Japanese draped and asymmetrical


Loose and casual StyleArc


Formal and fashionable Donna Karan

To throw another ingredient into the mix most recently I bought Merchant and Mills Workbook – ‘a collection of versatile sewing patterns for an elegant All season Wardrobe’.

DSCN5356 2


I love to love this company with their brown paper parcels tied up with string aesthetic. From the introduction:

“..there was a simpler time when ‘clothing’ had clear and explicit tasks; to keep us warm and covered up.

As the population grew and our tiny brains grew exponentially…..what we wore became a statement, an overt visible admission of who we thought ourselves to be for all to opine upon.

At some invisible point in time, fashion grew a capital ‘F’ and became important.”

The book has six patterns printed Burda-style on paper which has to be traced off. The clothing is relaxed made best in natural fabrics like linen, cotton and silk which highlight the unstructured and simple lines. There are variations for some pieces which gives a total of 11 garments – of course you can make a skirt any length you want, so the variations are endless.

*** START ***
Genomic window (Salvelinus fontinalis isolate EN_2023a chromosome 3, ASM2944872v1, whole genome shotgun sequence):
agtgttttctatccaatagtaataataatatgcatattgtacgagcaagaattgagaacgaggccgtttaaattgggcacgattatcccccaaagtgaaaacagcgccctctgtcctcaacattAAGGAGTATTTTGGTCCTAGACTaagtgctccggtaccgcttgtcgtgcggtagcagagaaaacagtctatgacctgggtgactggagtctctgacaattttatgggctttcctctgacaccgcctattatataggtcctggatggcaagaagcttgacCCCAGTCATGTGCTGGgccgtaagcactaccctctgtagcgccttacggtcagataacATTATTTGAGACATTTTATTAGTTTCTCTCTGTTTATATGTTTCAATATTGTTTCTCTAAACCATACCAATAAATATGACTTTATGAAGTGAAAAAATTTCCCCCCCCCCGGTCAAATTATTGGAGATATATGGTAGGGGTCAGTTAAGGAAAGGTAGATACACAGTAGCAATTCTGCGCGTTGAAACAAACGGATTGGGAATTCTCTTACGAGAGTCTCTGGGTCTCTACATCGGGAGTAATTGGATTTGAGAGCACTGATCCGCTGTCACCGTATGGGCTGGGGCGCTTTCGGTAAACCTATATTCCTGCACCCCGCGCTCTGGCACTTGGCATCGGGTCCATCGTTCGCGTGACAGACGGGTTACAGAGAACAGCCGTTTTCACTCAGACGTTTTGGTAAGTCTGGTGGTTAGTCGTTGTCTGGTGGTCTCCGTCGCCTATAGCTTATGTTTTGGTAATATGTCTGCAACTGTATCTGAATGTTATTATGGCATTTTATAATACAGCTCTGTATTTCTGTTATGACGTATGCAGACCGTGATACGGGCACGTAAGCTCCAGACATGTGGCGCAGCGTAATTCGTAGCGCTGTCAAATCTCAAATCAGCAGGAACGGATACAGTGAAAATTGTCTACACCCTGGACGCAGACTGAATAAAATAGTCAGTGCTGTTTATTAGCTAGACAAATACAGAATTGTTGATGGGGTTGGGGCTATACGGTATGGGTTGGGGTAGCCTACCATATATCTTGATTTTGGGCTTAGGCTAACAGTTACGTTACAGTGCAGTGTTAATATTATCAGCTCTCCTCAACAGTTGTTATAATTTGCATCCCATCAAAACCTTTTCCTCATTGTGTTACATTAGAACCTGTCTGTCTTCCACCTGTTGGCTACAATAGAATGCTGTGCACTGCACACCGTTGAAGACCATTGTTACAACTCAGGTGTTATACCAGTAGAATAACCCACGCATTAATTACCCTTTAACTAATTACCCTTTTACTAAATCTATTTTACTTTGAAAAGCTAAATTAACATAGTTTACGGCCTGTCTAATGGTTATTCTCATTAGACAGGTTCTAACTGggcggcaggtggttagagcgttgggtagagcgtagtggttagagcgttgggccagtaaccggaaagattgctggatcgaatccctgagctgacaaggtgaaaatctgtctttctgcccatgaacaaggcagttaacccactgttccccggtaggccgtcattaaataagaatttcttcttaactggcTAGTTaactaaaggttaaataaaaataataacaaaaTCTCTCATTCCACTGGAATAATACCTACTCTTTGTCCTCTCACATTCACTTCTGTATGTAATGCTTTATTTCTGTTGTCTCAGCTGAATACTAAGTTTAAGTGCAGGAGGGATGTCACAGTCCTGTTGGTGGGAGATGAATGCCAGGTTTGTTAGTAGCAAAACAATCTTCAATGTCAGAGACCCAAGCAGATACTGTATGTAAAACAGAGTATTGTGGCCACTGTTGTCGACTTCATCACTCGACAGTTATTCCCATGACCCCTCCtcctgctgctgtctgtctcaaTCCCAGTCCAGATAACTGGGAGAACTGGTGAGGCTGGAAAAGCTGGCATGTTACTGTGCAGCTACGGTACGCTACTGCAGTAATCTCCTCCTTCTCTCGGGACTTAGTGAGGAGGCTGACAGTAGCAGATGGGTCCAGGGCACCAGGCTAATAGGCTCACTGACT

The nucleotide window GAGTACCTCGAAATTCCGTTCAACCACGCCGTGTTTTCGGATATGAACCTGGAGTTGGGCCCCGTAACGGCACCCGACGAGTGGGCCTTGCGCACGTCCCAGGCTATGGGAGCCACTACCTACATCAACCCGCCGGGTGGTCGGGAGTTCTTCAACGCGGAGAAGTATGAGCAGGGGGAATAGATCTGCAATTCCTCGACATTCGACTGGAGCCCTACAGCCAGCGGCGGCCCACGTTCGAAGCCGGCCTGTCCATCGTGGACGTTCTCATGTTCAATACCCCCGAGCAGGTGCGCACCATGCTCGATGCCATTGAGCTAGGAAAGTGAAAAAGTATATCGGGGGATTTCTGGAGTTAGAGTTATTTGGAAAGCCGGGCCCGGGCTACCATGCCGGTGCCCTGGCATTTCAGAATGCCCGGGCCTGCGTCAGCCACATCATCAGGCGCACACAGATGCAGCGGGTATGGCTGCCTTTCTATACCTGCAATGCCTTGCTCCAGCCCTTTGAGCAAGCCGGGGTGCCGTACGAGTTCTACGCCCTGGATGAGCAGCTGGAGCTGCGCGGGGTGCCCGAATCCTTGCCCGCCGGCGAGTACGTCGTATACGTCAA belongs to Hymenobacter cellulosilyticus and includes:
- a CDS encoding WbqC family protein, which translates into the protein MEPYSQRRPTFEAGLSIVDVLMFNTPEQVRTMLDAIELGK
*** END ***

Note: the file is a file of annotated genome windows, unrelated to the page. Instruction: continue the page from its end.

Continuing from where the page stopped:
The straightforwardness of the designs belie the detailed instructions for construction and attention to finishing details. It is not a book for absolute beginners, you do need to know a bit about sewing techniques and tailoring for the jacket. I’ve just ordered a small haul of linen and when it arrives shall start making and report back. You can then critique this style on me!

So, I also like the unstructured and natural.

Is liking a style, enough to make you suit it?

I’ve just finished watching a marathon of House of Cards and my current style icon is the First Lady Clare Underwood. Her clothes are what I want! Oh I know it’s a TV programme and it’s not really real, but how I would love to wear Manolo Blanik for 48hrs. How does one wear a pencil skirt with a back centre split and it doesn’t crease when you sit down? How do you keep a wrap chiffon blouse from gaping in front of  the media?


Is a strong personality “The Style” and the clothes merely follow, or is it the otherway around – dress well and your confidence grows? Chicken and egg question.